I burst out laughing. Max seems relieved and Petra grins that her estimation of my character is correct. I think I see a tall shadow glide around the corner at the other end of the layout room.

“Ok children enough with your games, I need to get back to work now!”

Well, it seems like my personality might be a good fit here.

An Excersise in Futility

I’m focussed on closing off whatever small amount of work was left on Fiona’s projects before her departure, and just doing some tiny catch-up. Learning the mysterious workings of this organization, that kind of thing. Petra doesn’t want to train me, she considers it “not her problem”.

Jack should have had the sense to hire you when Fiona was still here.”

Petra’s up to her eyeballs in the annual report, so I don’t hold it against her, but it’s pretty silly and counter-productive since there is no one else to ask for help. There are only two typesetters on staff here; Petra and Fiona (now me).

Jack (our manager) has told me a few basic things, otherwise I am figuring it out for myself or by muddling through some phone conversations. I don’t need any help with the computer, it’s already clear I know the software better than Petra; but I do need to know protocols and procedures, who to send proofs to and how to keep records. That sort of thing. Oh well, things will probably work themselves out eventually.

Jack has handed me my first big project; a brand-new book about ergonomics in the workplace. The consultant is coming over to give me the material so I can get started right away. I’m going to use a large page size, to really show off all the sketches.

Having a bit of confusion here, the material is completely not organized in any recognizable format. “So . . . the raw sketches and these few pieces of paper that you’ve written captions on is all you have for me?” I flipped through it nervously. This is in no way ready to be made into a book, the consultant is either going to have to sit here with me for hours explaining what goes where or I will have to send her away to get organized. I really don’t think I’m supposed to devote time to helping other people do their jobs properly.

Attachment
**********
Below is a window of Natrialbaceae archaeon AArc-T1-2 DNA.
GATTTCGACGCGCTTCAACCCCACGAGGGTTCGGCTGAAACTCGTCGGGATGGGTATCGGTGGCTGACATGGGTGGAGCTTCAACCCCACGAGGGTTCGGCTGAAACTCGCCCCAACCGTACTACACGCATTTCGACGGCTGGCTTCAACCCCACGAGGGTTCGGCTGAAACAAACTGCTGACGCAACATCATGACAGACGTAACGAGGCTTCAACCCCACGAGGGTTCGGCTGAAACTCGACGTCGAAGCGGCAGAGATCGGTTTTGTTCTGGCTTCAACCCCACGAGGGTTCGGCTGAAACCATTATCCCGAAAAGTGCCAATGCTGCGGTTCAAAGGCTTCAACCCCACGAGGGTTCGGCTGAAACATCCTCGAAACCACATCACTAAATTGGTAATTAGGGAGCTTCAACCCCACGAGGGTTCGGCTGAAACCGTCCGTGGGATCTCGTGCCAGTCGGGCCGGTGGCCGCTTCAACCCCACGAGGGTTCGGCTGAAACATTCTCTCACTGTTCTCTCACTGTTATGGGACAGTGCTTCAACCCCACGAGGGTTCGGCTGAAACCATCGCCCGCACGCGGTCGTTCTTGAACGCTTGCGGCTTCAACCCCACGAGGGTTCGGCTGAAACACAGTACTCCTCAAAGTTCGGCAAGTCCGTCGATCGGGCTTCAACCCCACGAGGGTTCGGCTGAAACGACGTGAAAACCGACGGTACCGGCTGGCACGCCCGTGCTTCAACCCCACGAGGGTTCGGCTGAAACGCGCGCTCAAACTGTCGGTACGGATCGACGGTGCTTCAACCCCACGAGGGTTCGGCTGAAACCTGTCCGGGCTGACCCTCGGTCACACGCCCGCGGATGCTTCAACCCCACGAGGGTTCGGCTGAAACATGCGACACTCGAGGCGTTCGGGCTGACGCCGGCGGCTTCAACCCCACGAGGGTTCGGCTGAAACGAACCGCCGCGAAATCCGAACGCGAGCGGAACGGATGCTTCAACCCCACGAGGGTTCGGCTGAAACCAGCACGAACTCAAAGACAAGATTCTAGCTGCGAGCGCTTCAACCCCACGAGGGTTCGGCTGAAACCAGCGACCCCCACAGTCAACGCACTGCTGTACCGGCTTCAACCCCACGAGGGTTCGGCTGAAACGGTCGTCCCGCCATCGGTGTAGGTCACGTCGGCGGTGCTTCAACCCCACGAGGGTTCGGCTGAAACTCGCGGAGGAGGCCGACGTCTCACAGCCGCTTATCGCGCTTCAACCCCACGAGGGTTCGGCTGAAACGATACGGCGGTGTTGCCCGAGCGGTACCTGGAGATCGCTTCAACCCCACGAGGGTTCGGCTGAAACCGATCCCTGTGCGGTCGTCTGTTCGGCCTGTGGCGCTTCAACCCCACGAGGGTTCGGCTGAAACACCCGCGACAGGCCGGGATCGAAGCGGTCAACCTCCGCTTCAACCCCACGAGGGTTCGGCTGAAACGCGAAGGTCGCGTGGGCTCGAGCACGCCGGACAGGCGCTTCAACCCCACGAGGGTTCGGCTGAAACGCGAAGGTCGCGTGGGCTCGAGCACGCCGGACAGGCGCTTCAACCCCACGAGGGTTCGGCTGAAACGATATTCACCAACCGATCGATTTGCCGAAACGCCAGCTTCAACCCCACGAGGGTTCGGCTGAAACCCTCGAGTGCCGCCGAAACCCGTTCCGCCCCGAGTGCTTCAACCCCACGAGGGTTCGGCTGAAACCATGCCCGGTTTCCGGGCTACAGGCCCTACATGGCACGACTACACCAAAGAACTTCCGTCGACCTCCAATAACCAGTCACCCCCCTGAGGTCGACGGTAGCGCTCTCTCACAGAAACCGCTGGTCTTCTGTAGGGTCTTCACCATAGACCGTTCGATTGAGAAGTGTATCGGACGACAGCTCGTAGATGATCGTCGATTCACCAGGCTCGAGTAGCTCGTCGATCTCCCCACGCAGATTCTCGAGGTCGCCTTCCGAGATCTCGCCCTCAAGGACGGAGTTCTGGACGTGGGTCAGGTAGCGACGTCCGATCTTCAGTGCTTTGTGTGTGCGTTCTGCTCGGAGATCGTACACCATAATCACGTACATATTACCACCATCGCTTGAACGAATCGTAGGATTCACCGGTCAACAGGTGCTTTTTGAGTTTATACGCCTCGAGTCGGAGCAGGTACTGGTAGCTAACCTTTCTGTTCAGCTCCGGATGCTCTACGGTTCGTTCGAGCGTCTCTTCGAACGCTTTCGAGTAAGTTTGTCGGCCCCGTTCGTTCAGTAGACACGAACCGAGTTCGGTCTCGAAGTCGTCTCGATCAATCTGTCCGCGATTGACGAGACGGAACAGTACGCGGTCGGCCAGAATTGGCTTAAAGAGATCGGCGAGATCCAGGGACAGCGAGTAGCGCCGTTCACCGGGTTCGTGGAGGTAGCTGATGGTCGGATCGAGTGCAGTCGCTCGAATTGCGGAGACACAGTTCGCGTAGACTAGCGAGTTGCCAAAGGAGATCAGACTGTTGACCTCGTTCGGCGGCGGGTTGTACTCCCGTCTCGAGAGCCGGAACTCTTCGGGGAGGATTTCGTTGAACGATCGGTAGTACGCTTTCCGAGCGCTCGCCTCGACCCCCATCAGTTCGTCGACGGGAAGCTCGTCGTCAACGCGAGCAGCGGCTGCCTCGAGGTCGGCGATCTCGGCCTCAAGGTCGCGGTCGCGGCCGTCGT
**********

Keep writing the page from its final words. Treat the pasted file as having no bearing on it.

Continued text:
“Yes the sketches are already scanned and these captions go with the images.”

“Um, ok. And how am I supposed to know which caption to match with which image?”

“Well, it’s rather obvious. This caption describes a person standing at a counter workspace, so it goes with this image here.” JV deftly picks out an sketch.

I’m beginning to sense a real attitude of her lofty knowledge of the subject and my lowly status in the bowels of this large organization.

I look her in the eye, “It’s just that usually I don’t get handed the raw material just in a big pile like this. Usually it’s already organized in a format so I know exactly what content goes on each page.” I glance over at Petra; she has her face pasted right up at her computer screen and I can’t figure out why she is ignoring us. She’s sitting not six feet away; don’t pretend you can’t hear this nonsense.

JV chuckles softly to herself and I feel she will reach out and pet my poor mentally challenged head at any moment. I can see she is ready to pick up her purse and leave this mess behind so I start to sift through the images quickly while glancing down the pages of captions.

“Ok look here, this is an example of what I am talking about. There are two different images of the proper layout of a computer station. How am I supposed to know which image goes with which caption?” Petra turns from her computer. I’m relieved, expecting her to step in and help but she’s just checking over her draft from the writer.

JV loudly clucks her tongue, I look back at her sharply.

I am seriously beginning to dislike this person. “Well, I guess if you can’t figure that out then I am going to have to mark it for you.”

“Of course.”

‘Figuring it out’ is not something I generally need to do. I make the book, and that takes a lot of work. I’m not an expert on the subjects and I really shouldn’t be handed a puzzle from someone else. I am trying to be as gentle as possible, no need to make waves in my second week. But who does this person think she is?

We continue to stand over my desk as JV glances through the material she brought over saying, “I guess this wasn’t quite ready for the layout stage. I’ll organize it better for you, bring it back then you can get started.”

“Yeah, I’ll get started on it as soon as you bring it back.”